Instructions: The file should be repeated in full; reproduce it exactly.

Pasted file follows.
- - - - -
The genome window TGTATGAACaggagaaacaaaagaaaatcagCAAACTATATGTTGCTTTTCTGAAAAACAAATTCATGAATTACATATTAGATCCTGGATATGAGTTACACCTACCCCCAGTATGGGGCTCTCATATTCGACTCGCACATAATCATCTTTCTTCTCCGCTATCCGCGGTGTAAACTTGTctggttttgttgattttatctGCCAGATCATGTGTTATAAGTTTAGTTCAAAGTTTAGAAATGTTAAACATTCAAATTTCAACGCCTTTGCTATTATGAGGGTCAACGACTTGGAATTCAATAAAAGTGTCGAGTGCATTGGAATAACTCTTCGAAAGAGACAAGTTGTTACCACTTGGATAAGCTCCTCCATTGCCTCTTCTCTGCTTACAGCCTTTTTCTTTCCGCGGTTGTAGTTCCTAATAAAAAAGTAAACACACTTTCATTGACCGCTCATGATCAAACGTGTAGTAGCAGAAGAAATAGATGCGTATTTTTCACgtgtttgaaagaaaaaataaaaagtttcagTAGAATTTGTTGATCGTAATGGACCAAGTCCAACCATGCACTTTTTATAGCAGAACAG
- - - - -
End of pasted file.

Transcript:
The genome window TGTATGAACaggagaaacaaaagaaaatcagCAAACTATATGTTGCTTTTCTGAAAAACAAATTCATGAATTACATATTAGATCCTGGATATGAGTTACACCTACCCCCAGTATGGGGCTCTCATATTCGACTCGCACATAATCATCTTTCTTCTCCGCTATCCGCGGTGTAAACTTGTctggttttgttgattttatctGCCAGATCATGTGTTATAAGTTTAGTTCAAAGTTTAGAAATGTTAAACATTCAAATTTCAACGCCTTTGCTATTATGAGGGTCAACGACTTGGAATTCAATAAAAGTGTCGAGTGCATTGGAATAACTCTTCGAAAGAGACAAGTTGTTACCACTTGGATAAGCTCCTCCATTGCCTCTTCTCTGCTTACAGCCTTTTTCTTTCCGCGGTTGTAGTTCCTAATAAAAAAGTAAACACACTTTCATTGACCGCTCATGATCAAACGTGTAGTAGCAGAAGAAATAGATGCGTATTTTTCACgtgtttgaaagaaaaaataaaaagtttcagTAGAATTTGTTGATCGTAATGGACCAAGTCCAACCATGCACTTTTTATAGCAGAACAG